FacebooktwitterlinkedinmailFacebooktwitterlinkedinmail

When a consortium of public-sector and voluntary organisations in the North East bid to host and help run a range of local services from libraries to Jobcentre Plus, it looked the perfect model of what Prime Minister David Cameron came to call The Big Society. Hours of volunteer time and a fair amount of cash were spent by a range of entrepreneurial bodies, including Doncaster College for the Deaf, in drafting the bid.

The effort and expense seemed worth it when the local authority went for the deal that would really bring about joined-up local public services. But then the local elections saw a change in political colours in the May 2010 local elections– and the whole enterprise was ditched. So it is hardly surprising to find a very sour and cynical attitude locally to the whole notion of Big Society.

One leading participant in the bid said at a recent seminar on the future of public services: ‘The things we spent time and money on fell through. By the time the handover was going to take place, the agreement collapsed.’ And so much for the promises of Big Society, he said. ‘Many networks that link schools, colleges and the voluntary sector are being wound up and volunteers are being thrown out. You can’t expect them to climb back on board with new organisations later on. This needs to be addressed.’ (more…)

twittertwitter  The Policy Consortium on Twitter

FacebooktwitterlinkedinmailFacebooktwitterlinkedinmail

Andrew Morris explores the implications of an experiment in informal science education could have profound implications not only for adult education but also for the school curriculum and pedagogy and for promoting the public understanding of science.

Discussion groups have been meeting in places such as a wine bars every month for a number of years as part of an attempt to introduce adults with no background in science to fundamental scientific ideas. There is no planned syllabus – discussion simply starts from the questions people bring. ‘Why are clouds white?’ Diane asked following her holiday in Greece; ‘Why does light get weaker with distance?’ Anya asked, reflecting on distant stars; ‘Does the brain record true and false memories differently?’ Lucy asked when discussing police testimony.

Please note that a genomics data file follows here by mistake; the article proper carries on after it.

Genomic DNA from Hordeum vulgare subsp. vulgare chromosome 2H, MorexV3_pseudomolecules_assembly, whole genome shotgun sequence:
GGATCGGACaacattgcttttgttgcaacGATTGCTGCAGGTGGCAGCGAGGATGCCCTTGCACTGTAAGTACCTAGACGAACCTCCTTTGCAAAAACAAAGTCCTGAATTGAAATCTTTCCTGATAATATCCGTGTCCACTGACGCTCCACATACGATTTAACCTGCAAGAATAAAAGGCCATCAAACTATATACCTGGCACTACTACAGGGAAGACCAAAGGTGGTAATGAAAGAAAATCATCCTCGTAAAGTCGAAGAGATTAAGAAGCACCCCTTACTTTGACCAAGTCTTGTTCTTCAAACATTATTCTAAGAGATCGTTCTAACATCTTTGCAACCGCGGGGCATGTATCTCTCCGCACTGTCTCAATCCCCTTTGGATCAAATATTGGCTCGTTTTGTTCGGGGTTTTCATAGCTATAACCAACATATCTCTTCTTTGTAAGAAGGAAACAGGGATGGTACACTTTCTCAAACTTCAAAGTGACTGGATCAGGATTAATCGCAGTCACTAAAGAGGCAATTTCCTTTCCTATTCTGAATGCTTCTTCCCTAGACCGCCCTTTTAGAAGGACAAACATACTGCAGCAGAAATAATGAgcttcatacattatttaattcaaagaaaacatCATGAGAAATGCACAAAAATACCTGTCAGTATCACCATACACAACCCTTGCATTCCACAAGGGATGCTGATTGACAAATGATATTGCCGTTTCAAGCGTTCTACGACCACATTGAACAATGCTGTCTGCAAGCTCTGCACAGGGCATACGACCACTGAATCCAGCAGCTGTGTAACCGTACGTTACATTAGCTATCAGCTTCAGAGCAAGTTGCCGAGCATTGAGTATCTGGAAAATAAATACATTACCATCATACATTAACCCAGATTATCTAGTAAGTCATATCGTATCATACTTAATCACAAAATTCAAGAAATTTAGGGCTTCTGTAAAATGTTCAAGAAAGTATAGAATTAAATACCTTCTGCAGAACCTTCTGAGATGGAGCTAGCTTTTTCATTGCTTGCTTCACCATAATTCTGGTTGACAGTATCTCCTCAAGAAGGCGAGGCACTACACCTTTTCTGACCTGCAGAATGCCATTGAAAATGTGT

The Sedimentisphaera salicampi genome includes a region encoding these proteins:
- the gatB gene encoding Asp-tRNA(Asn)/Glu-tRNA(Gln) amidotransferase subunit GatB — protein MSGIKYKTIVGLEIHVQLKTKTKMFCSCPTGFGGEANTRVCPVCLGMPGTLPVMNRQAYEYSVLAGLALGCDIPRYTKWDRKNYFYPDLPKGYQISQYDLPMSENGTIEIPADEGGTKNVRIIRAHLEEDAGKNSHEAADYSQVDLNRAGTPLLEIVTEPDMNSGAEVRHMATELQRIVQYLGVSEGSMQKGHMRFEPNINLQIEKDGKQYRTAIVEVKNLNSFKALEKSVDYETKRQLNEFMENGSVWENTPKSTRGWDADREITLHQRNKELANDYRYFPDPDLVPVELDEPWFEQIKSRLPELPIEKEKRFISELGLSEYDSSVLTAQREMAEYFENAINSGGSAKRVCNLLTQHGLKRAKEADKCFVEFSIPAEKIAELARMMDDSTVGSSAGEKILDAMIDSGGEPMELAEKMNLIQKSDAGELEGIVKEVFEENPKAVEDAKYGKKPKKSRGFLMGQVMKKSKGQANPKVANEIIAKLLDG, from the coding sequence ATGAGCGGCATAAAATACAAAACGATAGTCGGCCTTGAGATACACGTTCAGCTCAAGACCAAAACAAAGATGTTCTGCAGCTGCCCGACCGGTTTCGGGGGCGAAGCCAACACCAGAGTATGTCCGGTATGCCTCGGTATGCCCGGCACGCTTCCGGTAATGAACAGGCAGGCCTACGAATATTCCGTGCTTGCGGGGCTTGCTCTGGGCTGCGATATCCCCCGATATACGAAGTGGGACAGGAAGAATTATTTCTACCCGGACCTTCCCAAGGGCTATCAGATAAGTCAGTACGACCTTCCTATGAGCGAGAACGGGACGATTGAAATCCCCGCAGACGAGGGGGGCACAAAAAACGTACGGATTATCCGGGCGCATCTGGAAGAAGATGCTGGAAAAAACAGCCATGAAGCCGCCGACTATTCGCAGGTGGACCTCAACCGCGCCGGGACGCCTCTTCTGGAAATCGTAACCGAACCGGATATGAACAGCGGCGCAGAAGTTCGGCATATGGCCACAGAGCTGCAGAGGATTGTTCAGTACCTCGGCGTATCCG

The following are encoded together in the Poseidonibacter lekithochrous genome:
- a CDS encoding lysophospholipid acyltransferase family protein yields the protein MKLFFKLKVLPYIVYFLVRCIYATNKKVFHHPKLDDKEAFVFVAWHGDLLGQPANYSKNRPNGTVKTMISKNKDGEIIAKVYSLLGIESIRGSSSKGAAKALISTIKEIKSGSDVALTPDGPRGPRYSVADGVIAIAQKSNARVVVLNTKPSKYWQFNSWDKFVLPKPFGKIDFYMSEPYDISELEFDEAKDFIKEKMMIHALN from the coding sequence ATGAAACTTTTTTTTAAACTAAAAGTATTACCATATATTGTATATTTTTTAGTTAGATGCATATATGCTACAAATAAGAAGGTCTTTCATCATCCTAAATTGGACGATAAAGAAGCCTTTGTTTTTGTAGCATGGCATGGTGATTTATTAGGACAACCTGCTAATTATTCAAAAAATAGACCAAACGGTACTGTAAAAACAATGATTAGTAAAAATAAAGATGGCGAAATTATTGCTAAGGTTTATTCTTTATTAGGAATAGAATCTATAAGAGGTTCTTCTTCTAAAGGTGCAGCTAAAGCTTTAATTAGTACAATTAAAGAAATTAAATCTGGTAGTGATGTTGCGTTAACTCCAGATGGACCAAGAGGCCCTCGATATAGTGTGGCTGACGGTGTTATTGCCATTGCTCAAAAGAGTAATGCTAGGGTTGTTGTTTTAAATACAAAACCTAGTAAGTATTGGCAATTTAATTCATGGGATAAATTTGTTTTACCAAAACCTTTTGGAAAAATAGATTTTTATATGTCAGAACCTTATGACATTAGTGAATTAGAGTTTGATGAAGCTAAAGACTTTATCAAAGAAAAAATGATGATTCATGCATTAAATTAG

But, in a radical departure from traditional teaching, these questions are not posed for an expert to answer, but used instead to activate discussion. (more…)

twittertwitter  The Policy Consortium on Twitter

FacebooktwitterlinkedinmailFacebooktwitterlinkedinmail

The Wolf Report on vocational education for 14–19 year olds could prove to be one of those rare documents that marks a real turning of the tide – the point at which one educational orthodoxy starts to crumble and another begins to take shape. It is undeniably ambitious in its scope, not just tinkering with the system by which vocational education has been shaped in recent years but proposing to sweep whole swathes of it away: it really is more revolution than reform. It is also rare for such a radical report to be greeted with such acclaim by ministers – Michael Gove describing it as ‘this brilliant report’. It even rated a mention in the 2011 budget speech! In a sense it captures the ‘zeitgeist’ – the current political desire to have a bonfire of quangos, to cut regulation and red tape, and to put an end to central planning. Although clearly Alison Wolf’s own work it was also the report that Michael Gove very much wanted.

Yet despite its clarity, its ambition and its welcome, two big questions remain: will the report have traction outside the Department for Education (DfE) that commissioned it? and will the alternative approach that Wolf outlines win the support of the groups that really matter – students and employers? (more…)

twittertwitter  The Policy Consortium on Twitter

FacebooktwitterlinkedinmailFacebooktwitterlinkedinmail

The Policy Consortium’s responses to the FE Guild Consultation Project, undertaken by the AoC and partner organisations.

The new Guild for Further Education must be a truly representative professional body serving all the nation’s education and training needs and not just a coalition of existing interest groups that are too often seen by politicians and the public as self-serving and in conflict. How this can be achieved in the absurdly short time allotted by ministers is the subject of this Policy Consortium analysis and response to initial steering group consultations. (more…)

twittertwitter  The Policy Consortium on Twitter